Isabel's wrath: The Dark descends on foodville

Blackout on West Main

You're expecting 80 people for lunch tomorrow– a wedding party, no less– and then an obnoxious guest with no reservation shows up and cuts off all electricity– lights, cooler, freezer, flusher all gone.

This was the bind Mark and Vickie Gresge, owners of l'etoile, the elegant bistro across from the train station, found themselves in when Isabel came calling.

Along with Starr Hill, Continental Divide, Station, and all of the other food purveyors on West Main, including the entire Main Street Market (ohh, all the cheese, the fresh fish!!), the Gresges suffered an entire weekend of lost business– but they didn't lose the nuptial feast.

"We just couldn't turn this wedding party away," Vickie tells Dish, "so Mark prepped like crazy on Thursday, and on Friday we welcomed our guests-­ with candles in the bathrooms."

What about the food? Even in the competitive restaurant world, neighbors unite in times of need. "Duffy Pappas from Continental Divide has a walk-in with a generator, and so he let us store some of our food in there," Vickie says.

The Gresges got their power back (at work, not at home) at around 1:30pm Sunday. They planned to assess the damage and be open for business as semi-usual on Tuesday– with a new lunch menu featuring dishes like duck confit salad, quiche made with local eggs, and tarragon and roasted walnut chicken sandwich.

Take that, Isabel.


The low-down on Mas

Now there's even more Mas to go around. The finished (in an unfinished sort of way) downstairs lounge and dining area opened on Monday, September 15, to catch overflow and give private gatherings a place to party.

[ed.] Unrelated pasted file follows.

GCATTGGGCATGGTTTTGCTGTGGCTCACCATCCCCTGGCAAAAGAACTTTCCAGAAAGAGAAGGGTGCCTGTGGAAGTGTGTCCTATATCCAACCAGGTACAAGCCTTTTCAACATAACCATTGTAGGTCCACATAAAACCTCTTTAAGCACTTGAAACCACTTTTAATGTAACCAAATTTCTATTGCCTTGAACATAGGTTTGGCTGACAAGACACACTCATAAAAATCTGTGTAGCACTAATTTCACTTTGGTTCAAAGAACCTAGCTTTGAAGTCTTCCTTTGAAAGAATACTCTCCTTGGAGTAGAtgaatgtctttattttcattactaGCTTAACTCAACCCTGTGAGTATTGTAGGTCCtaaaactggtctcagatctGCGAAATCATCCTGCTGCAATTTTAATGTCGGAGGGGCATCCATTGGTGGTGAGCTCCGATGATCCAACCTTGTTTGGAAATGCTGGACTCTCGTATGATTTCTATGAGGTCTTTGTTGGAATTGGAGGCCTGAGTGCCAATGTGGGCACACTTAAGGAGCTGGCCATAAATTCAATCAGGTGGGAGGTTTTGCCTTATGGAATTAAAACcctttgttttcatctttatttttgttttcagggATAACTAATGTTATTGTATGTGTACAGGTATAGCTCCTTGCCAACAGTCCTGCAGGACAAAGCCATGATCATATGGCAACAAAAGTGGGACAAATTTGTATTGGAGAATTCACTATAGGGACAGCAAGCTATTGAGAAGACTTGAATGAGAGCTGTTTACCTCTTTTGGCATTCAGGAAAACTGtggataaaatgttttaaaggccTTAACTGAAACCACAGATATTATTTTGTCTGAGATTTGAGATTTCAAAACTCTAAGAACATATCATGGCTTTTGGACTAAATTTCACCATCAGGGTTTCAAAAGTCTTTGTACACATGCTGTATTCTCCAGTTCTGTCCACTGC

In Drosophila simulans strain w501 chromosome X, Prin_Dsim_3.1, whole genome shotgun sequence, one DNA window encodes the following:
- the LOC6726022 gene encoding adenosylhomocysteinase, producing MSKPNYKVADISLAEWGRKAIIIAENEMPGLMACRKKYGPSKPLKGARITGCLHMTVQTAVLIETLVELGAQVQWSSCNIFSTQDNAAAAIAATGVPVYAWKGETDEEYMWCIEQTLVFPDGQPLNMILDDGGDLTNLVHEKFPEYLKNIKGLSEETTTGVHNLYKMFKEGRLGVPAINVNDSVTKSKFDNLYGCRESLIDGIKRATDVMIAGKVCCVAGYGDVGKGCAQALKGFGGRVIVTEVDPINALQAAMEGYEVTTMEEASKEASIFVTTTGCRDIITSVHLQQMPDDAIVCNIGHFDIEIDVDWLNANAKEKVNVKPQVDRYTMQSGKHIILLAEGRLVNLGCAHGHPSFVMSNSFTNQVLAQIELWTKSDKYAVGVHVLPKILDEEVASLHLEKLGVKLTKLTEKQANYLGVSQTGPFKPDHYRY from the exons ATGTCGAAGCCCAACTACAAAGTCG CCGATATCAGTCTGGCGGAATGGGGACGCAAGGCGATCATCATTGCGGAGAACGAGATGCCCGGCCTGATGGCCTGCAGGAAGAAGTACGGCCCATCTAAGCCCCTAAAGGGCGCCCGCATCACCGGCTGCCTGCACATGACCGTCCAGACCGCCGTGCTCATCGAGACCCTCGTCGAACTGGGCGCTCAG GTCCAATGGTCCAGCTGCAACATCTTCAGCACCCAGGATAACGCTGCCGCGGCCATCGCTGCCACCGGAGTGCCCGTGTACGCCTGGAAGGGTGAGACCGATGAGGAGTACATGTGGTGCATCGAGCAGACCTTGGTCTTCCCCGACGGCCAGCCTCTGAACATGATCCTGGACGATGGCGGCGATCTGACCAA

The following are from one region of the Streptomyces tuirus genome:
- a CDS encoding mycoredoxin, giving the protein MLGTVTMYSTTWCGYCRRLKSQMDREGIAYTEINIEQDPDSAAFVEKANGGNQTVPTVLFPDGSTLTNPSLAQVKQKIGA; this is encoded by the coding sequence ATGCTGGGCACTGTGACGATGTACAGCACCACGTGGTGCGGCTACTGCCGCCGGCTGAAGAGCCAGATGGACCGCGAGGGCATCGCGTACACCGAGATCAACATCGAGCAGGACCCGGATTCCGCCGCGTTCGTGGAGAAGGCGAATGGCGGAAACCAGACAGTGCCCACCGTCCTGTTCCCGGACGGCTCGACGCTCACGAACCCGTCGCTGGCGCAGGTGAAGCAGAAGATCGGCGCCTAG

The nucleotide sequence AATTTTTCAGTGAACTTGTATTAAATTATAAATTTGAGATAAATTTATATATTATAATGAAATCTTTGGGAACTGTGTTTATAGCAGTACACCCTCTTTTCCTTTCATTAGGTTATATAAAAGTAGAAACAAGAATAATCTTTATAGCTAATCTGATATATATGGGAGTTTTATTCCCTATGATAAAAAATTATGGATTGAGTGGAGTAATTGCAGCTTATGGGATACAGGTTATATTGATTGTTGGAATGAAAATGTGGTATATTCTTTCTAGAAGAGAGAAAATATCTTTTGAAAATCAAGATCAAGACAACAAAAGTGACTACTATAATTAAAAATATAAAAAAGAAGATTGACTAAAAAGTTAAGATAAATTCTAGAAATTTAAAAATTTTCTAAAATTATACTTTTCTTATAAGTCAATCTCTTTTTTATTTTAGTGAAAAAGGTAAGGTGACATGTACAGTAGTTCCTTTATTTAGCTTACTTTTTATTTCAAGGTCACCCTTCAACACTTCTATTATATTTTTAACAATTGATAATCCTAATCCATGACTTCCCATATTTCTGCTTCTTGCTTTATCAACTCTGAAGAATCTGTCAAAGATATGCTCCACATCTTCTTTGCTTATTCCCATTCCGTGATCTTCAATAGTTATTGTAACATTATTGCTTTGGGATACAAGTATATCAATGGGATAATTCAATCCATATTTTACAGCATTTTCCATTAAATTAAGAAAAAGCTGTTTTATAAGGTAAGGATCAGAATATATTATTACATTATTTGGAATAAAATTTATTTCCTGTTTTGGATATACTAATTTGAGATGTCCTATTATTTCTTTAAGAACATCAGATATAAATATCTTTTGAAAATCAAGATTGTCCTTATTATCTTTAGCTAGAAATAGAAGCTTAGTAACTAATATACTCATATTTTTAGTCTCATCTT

With a half dozen wood-top tables, comfy custom-made seat cushions, and industrial-elegant light "fixtures" (bulbs glowing at the tips of rubber-coated electric cables) hanging from super-high ceilings, this sunken space offers a secluded alternative to the bustling bar.

For those who were at Mas on the night Isabel blew in– and blew the power out– this must've been an especially enchanting experience.

"We had about four hundred candles on the bar " chef Tomas Rahal tells Dish. "I must've looked like Dracula."

In the wake of Isabel, Mas was luckier than most– the power was back on by early Friday morning, and Rahal was already working like crazy.

"So many restaurants still didn't have power," he says. "I could tell we were going to get slammed." The fact that sous-chef Anthony Johnston had quit a few days earlier didn't make the workload any lighter.

But having new baker-pastry chef Meri Jane on hand sure did. Meri Jane took over the baking in August, postponing her plans to give crepes a permanent home in Charlottesville. If the new dessert "Chocolate Mas" is any sign– a baked then butter-grilled brioche filled with bittersweet chocolate ganache– her collaboration with Rahal could have been made in heaven.

Things weren't so heavenly for Studio 206 upstairs. When structural engineers hired by new (as of early September) building owner Coran Capshaw discovered that major, pre-Isabel water damage made the space unsafe for use, studio owner Chris Friedman was forced to find a new space for dozens of scheduled classes virtually overnight (which she miraculously did-­ at 300 Main St.).

Although it's not yet certain what function this upstairs will serve, repairs have already begun on the floor, roof, and overall structural integrity of the historic building. As for the Mas café, Rahal assures me it will happen, but all in good time.

Post-Isabel: Mark Agee and Manual Rivera of Standard Produce get ready to restock some restaurants.